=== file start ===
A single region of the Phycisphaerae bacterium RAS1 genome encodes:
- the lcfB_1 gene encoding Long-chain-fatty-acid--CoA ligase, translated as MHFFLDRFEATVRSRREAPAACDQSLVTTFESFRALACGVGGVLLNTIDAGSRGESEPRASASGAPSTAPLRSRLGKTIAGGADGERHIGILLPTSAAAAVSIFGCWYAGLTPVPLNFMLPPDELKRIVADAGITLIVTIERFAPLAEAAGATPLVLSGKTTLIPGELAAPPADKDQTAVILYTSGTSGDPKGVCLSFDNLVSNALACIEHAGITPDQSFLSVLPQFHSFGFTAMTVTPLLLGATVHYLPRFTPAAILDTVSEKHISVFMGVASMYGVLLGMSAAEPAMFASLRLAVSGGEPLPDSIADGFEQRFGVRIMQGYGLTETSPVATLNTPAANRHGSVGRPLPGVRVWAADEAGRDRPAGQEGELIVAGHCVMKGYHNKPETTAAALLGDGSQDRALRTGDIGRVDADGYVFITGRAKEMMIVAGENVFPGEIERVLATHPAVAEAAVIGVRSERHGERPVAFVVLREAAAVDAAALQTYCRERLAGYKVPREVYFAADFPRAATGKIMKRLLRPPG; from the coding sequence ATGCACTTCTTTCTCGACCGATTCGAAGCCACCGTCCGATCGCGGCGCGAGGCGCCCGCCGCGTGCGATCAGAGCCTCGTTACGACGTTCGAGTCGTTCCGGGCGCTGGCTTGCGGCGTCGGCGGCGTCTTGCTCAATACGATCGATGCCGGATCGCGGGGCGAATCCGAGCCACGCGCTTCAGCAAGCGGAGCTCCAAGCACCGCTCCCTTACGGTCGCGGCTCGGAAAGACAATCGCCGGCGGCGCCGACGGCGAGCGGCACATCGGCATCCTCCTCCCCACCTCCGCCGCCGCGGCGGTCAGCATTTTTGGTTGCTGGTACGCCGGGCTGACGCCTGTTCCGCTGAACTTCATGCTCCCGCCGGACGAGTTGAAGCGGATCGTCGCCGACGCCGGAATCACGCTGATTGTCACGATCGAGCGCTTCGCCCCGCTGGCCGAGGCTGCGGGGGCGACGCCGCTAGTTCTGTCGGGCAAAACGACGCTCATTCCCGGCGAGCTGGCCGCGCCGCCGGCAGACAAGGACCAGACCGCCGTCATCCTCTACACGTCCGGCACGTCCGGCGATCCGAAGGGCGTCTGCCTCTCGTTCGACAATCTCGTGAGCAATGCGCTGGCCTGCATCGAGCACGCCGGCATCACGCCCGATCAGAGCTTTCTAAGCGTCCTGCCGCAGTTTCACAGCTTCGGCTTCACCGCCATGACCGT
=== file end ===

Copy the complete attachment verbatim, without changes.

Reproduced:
A single region of the Phycisphaerae bacterium RAS1 genome encodes:
- the lcfB_1 gene encoding Long-chain-fatty-acid--CoA ligase, translated as MHFFLDRFEATVRSRREAPAACDQSLVTTFESFRALACGVGGVLLNTIDAGSRGESEPRASASGAPSTAPLRSRLGKTIAGGADGERHIGILLPTSAAAAVSIFGCWYAGLTPVPLNFMLPPDELKRIVADAGITLIVTIERFAPLAEAAGATPLVLSGKTTLIPGELAAPPADKDQTAVILYTSGTSGDPKGVCLSFDNLVSNALACIEHAGITPDQSFLSVLPQFHSFGFTAMTVTPLLLGATVHYLPRFTPAAILDTVSEKHISVFMGVASMYGVLLGMSAAEPAMFASLRLAVSGGEPLPDSIADGFEQRFGVRIMQGYGLTETSPVATLNTPAANRHGSVGRPLPGVRVWAADEAGRDRPAGQEGELIVAGHCVMKGYHNKPETTAAALLGDGSQDRALRTGDIGRVDADGYVFITGRAKEMMIVAGENVFPGEIERVLATHPAVAEAAVIGVRSERHGERPVAFVVLREAAAVDAAALQTYCRERLAGYKVPREVYFAADFPRAATGKIMKRLLRPPG; from the coding sequence ATGCACTTCTTTCTCGACCGATTCGAAGCCACCGTCCGATCGCGGCGCGAGGCGCCCGCCGCGTGCGATCAGAGCCTCGTTACGACGTTCGAGTCGTTCCGGGCGCTGGCTTGCGGCGTCGGCGGCGTCTTGCTCAATACGATCGATGCCGGATCGCGGGGCGAATCCGAGCCACGCGCTTCAGCAAGCGGAGCTCCAAGCACCGCTCCCTTACGGTCGCGGCTCGGAAAGACAATCGCCGGCGGCGCCGACGGCGAGCGGCACATCGGCATCCTCCTCCCCACCTCCGCCGCCGCGGCGGTCAGCATTTTTGGTTGCTGGTACGCCGGGCTGACGCCTGTTCCGCTGAACTTCATGCTCCCGCCGGACGAGTTGAAGCGGATCGTCGCCGACGCCGGAATCACGCTGATTGTCACGATCGAGCGCTTCGCCCCGCTGGCCGAGGCTGCGGGGGCGACGCCGCTAGTTCTGTCGGGCAAAACGACGCTCATTCCCGGCGAGCTGGCCGCGCCGCCGGCAGACAAGGACCAGACCGCCGTCATCCTCTACACGTCCGGCACGTCCGGCGATCCGAAGGGCGTCTGCCTCTCGTTCGACAATCTCGTGAGCAATGCGCTGGCCTGCATCGAGCACGCCGGCATCACGCCCGATCAGAGCTTTCTAAGCGTCCTGCCGCAGTTTCACAGCTTCGGCTTCACCGCCATGACCGT